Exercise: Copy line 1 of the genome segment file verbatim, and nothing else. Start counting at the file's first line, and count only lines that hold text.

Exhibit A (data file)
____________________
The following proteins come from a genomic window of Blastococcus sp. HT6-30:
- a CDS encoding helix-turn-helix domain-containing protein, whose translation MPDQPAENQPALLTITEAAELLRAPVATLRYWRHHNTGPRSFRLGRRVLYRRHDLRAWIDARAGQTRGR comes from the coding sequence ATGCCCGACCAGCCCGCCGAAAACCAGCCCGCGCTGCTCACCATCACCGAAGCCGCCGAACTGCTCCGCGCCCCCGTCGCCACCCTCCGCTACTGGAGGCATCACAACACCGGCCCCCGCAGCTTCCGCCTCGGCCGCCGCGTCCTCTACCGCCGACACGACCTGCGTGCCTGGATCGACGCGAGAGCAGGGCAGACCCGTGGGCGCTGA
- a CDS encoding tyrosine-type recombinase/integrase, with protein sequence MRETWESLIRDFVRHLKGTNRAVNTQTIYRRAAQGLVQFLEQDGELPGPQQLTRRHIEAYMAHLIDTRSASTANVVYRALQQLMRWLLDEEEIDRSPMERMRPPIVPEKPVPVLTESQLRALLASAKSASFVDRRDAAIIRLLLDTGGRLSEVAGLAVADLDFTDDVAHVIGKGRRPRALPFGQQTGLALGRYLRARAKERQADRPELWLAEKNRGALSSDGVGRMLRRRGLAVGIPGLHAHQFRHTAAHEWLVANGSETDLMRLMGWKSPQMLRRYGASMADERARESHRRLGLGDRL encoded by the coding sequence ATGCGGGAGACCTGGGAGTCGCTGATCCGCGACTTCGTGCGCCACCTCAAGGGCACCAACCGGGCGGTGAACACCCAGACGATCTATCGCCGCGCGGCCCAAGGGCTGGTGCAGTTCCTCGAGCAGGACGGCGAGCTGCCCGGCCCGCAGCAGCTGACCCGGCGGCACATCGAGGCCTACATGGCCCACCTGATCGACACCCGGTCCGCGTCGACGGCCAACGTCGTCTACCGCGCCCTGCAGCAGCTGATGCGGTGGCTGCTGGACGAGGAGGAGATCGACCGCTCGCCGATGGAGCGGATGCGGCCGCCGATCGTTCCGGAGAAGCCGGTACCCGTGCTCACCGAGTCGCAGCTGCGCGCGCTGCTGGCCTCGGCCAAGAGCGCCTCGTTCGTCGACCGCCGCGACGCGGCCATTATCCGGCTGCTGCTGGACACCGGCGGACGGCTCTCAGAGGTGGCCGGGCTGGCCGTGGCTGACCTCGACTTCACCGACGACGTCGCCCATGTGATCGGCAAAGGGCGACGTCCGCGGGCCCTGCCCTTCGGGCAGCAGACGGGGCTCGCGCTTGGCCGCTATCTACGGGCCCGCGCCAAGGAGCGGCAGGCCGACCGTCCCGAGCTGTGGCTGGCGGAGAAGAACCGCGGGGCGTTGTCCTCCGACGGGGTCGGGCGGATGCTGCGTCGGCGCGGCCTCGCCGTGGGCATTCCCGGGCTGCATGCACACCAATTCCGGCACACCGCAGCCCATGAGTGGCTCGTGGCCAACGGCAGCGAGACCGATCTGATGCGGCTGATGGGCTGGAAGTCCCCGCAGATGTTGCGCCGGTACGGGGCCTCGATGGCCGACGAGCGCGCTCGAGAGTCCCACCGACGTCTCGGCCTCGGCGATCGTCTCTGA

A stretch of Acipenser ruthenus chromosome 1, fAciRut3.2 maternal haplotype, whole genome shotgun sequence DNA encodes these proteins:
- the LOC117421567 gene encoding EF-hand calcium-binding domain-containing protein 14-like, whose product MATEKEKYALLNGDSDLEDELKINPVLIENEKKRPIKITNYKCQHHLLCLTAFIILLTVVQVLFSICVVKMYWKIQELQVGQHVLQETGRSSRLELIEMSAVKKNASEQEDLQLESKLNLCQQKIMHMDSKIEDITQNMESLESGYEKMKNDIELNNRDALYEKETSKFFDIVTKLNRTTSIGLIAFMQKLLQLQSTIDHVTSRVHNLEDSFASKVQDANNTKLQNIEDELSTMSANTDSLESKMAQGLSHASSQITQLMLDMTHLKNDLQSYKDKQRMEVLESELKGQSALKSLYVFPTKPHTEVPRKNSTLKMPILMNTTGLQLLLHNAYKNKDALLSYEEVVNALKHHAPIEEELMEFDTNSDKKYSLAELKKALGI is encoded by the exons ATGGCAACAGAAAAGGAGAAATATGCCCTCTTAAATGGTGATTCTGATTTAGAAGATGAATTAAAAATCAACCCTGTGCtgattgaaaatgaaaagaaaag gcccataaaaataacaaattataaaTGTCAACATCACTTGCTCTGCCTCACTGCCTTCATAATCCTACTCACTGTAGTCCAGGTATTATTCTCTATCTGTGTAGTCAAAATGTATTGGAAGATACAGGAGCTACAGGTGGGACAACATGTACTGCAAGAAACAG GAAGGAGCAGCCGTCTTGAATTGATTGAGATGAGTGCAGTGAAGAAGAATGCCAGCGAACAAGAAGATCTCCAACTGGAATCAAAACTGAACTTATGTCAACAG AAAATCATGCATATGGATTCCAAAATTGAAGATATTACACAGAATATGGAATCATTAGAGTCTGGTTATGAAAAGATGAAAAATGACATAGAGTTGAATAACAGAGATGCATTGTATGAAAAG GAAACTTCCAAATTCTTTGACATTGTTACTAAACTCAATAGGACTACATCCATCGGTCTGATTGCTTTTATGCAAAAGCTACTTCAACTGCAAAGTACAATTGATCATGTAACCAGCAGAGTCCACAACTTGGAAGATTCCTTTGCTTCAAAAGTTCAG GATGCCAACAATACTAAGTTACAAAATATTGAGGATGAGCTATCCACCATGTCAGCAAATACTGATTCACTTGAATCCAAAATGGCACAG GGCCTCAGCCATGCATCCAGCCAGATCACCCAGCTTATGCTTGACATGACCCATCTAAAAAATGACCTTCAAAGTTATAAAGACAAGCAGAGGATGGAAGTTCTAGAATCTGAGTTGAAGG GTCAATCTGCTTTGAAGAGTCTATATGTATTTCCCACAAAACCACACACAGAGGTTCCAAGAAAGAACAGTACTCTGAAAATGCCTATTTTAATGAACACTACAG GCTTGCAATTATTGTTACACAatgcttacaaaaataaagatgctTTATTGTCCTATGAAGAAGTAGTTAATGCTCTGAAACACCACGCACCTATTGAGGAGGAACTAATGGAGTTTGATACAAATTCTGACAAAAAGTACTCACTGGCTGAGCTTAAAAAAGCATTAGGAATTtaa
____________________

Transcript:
The following proteins come from a genomic window of Blastococcus sp. HT6-30: